French presidential favourite Emmanuel Macron is being targeted by Russian media and internet attacks from within Russia with the goal of helping the election campaigns of his pro-Moscow rivals, his party chief said on Monday (13 February).
The comments by Richard Ferrand, secretary-general of Macron’s En Marche ! party, marked the first direct accusation from a French political party that forces in Russia were trying to influence the outcome of the May election.
Ferrand, who said Moscow looked favourably on the policies of far-right leader Marine Le Pen and centre-right candidate Francois Fillon, urged the government to take steps to ensure there was no “foreign meddling” in the election.
Drawing a parallel with the US presidential election in which US intelligence agencies saw the hand of the Kremlin, he said, “The Americans saw it, but it came too late.”
Ferrand’s comments came against the backdrop of an electoral campaign of smears in which several big names have fallen off the radar, while conservative candidate Fillon went from frontrunner to also-ran due to a scandal involving his family.
Macron, an independent centrist, surged into the gap to become favourite to win the 7 May second-round against Le Pen, who is anti-EU and supports Russian policy on Ukraine.
A 4 February report by the French language version of online Russian news agency Sputnik quoted the pro-Putin centre-right French legislator Nicolas Dhuicq as saying Macron was a puppet of US political and financial elites and that revelations about his private life would soon be made public.
The report appeared to play a part in Macron being forced on 7 February to kill rumours of an extra-marital gay relationship.
Ferrand told France 2 television that Russia Today and Sputnik, Russian state-controlled media, had spread “fake news” with the aim of swinging public opinion against Macron. He said Macron was a target due to his pro-Europe policies.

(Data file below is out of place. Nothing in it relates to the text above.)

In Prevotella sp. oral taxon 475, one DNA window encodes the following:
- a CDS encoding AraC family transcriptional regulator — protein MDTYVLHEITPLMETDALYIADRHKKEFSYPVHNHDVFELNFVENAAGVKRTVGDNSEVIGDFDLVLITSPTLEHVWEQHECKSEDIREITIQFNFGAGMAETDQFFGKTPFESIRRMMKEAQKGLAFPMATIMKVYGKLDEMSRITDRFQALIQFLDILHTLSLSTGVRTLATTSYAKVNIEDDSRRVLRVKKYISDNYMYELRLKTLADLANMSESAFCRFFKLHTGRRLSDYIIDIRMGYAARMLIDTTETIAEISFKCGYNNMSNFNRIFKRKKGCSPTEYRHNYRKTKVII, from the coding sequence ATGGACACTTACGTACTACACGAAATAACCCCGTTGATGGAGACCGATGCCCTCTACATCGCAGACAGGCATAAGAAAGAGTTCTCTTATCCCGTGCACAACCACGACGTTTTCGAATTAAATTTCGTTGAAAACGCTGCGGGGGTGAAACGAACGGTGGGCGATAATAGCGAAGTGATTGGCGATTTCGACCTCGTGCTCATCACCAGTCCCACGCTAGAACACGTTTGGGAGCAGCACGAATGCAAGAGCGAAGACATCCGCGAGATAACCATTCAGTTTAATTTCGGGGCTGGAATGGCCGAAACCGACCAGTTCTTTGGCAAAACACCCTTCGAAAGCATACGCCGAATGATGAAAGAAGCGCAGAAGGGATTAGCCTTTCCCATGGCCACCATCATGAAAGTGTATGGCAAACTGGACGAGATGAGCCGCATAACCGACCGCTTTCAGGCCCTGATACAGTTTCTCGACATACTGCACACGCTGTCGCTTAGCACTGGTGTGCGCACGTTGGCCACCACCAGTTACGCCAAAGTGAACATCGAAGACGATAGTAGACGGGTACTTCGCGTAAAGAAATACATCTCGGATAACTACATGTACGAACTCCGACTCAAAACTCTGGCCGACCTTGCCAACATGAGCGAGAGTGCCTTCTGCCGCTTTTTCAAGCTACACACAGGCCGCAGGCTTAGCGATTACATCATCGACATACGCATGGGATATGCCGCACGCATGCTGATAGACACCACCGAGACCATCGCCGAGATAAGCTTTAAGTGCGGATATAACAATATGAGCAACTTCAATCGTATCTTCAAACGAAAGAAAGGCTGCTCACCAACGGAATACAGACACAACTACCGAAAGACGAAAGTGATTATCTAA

“It is clear that the far-right and the right and their candidates are rather well regarded (in Russia) while we call for a strong Europe, a powerful Europe. It is obvious, objectively, that a certain number of Russian media clearly don’t want that,” he said.
Fillon, who has seen his lead evaporate amid a “fake jobs” scandal involving his wife, has spoken positively about improving relations with Russia.
Russian state-funded media deny acting as the propaganda arm of the Kremlin. They say they present an alternative viewpoint that is ignored by the mainstream Western media.
A Sputnik spokesman could not immediately be contacted for comment.
In the report in Sputnik, Dhuicq accused Macron, a former investment banker, of being an agent of “the big American banking system”.
“Two big media outlets belonging to the Russian state, Russia Today and Sputnik, spread fake news on a daily basis, and then they are picked up, quoted and influence the democratic (process),” Ferrand said.
Ferrand said Macron’s campaign was being hit by “hundreds if not thousands” of attacks on its networks, databases and sites from locations inside Russia.
“What we want is for authorities at the highest level to take the matter in hand to guarantee that there is no foreign meddling in our democracy,” Ferrand said.
US intelligence agencies said in a report last month that Russian President Vladimir Putin had directed a cyber campaign to help Republican Donald Trump’s electoral chances by discrediting Democrat Hillary Clinton in the 2016 presidential race.
French Defence Minister Jean Yves Le Drian has warned of “cyber destabilisation” and media reports say defence and security agencies are due to meet soon under President Francois Hollande on the issue.
The Elysée has so far not confirmed any such meeting.